North Bergen Mayor Nicholas Sacco and Public Safety Commissioner Allen Pascual swore in five special law enforcement officers at the Sep. 13. Commissioners’ meeting.
As special law enforcement, the men will only work part-time. Because they are not full-time, they will not receive benefits such as unemployment or health insurance, which will be cheaper for the township.
However, they will have complete arresting authority within North Bergen. The hiring comes months after the commissioners adopted an ordinance expanding the special law enforcement position’s duties.
The five new recruits to the department are as follows: Byron Dominguez, 26; Paul Martinez, 24; Drew Micucci, 22, John Solan, and Jon Nunez (attended North Bergen High School)
The officers graduated from the Essex County Police Academy.
“This is the first time in the last 24 years that I’ve been here, and probably the first time in recent history, that we’re actually going to be putting special police officers out into the field on patrol,” said Police Chief Robert Dowd, just before the swearing-in.
“We’ve used special officers over the last six to eight years, mainly as court security personnel,” he said. “This year, I took some advice from the Union City police chief and the Hoboken police chief, both of whom I have a lot of respect for.”
Both police chiefs told Dowd that they’d been using special law enforcement officers in their towns, with great results.
“With budget constraints, trying to always grow the department is a challenge,” Dowd continued. “This is a new way that we’re going to grow our department a little bit.”
“I have to say, this is a really special day,” Pascual said, shortly afterward. “It’s been many years since we’ve had these types of police officers as part of the North Bergen Police Department. This is a great example of being aggressive and proactive.”
“We have people here with full powers, so it’s not a lesser situation,” Sacco added. “It’s going to beef up the security in our town, and there’s specific areas where they’ll be very important in making North Bergen a better and safer place to be.”
The officers will be walking different beats through the town, Dowd added. At the meeting, the commissioners also adopted an ordinance amending the NBPD’s table of organization to expand the number of special law enforcement officers from 12 to 18.
“This is a new way that we’re going to grow our department a little bit.” – Robert Dowd
National Hispanic Heritage Month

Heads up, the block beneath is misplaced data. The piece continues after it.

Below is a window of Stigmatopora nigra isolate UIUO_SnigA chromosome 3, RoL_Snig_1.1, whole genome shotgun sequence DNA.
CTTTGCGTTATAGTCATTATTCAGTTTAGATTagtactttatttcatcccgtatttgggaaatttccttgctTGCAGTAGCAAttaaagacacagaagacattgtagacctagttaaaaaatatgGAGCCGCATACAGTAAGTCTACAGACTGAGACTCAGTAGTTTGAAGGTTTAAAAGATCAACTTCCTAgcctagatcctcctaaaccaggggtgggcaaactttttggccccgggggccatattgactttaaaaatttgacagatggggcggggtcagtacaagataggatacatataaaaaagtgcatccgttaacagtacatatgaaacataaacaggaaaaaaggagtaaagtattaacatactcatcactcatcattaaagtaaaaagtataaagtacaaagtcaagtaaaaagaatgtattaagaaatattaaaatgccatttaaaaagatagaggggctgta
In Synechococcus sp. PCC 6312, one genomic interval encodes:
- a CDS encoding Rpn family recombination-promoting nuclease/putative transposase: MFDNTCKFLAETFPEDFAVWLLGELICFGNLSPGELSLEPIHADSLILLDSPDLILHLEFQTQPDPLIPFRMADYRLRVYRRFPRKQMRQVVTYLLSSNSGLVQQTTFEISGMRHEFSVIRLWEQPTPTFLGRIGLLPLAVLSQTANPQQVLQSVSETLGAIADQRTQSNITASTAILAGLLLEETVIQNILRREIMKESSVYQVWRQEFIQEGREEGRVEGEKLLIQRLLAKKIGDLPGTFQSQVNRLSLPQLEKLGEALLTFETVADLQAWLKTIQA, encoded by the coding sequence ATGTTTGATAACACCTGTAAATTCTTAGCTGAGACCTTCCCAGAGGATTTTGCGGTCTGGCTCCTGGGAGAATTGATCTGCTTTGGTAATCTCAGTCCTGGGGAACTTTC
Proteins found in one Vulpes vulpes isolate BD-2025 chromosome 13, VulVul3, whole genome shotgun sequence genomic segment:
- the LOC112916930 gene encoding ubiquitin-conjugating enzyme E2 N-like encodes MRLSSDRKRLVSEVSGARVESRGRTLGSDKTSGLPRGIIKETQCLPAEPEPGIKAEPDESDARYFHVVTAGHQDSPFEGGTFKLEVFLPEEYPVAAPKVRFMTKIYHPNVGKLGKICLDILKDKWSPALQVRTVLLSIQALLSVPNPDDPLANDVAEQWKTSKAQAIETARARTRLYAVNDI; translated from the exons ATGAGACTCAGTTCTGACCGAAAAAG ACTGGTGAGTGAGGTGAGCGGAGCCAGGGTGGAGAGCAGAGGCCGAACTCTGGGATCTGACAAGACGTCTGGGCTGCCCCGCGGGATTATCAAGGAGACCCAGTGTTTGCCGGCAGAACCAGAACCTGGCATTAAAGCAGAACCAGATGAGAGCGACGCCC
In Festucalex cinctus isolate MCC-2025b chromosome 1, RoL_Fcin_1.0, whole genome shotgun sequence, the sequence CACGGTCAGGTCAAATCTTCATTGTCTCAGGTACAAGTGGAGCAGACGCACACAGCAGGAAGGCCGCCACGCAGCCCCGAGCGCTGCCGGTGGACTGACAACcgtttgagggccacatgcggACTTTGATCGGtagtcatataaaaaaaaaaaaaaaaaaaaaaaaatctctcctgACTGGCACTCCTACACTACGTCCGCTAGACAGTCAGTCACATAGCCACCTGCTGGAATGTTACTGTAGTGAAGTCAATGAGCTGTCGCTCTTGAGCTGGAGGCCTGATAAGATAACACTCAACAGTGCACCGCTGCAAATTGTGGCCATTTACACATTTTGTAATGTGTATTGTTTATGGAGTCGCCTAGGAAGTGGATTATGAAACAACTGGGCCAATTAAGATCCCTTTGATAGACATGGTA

The commissioners kicked off National Hispanic Heritage Month at the meeting. They adopted a resolution for a proclamation supporting the month. The town will hold a series of events in celebration through Oct. 15. According to a 2015 report from the U.S. Census Bureau, Latinos make up 73 percent of North Bergen’s population. For a listing of all the events to be held, visit http://www.northbergen.org/_Content/pdf/HispanicHeritageMonth2017.pdf.
One Book North Bergen
North Bergen Public Library Director Sai Rao, along with Board of Trustees Vice President George Bartulovich, received a proclamation at the meeting honoring the One Book North Bergen program. Launched this summer, the initiative encouraged all residents to bond and communicate through reading.
Participants at different reading levels came together to read five different books, then shared their experiences at events the library held through September, each honoring a different book.
Rao also announced that the library recently received the 2017 Adult Literacy and Community Library Partnership Grant. The grant provides $94,800 towards adult basic education and ESL services.
The North Bergen Library will partner with the Hudson County Schools of Technology to offer different, free classes by certified HCST instructors. Each class will run 16 weeks.
Sewer video equipment
The commissioners also passed a resolution authorizing the purchase of sewer video inspection equipment. The total cost is said to be $116,346.
“In North Bergen, unlike a lot of communities, we inspect our own sewer lines with our own equipment, as opposed to bringing in a private contractor,” said Town Administrator Chris Pianese after the meeting. “We’ve saved hundreds of thousands of dollars over the year by doing that. This is an upgrade to our equipment that goes under the pipes and sewers in the ground. This should last another five years, and it’s a great investment for the community.”
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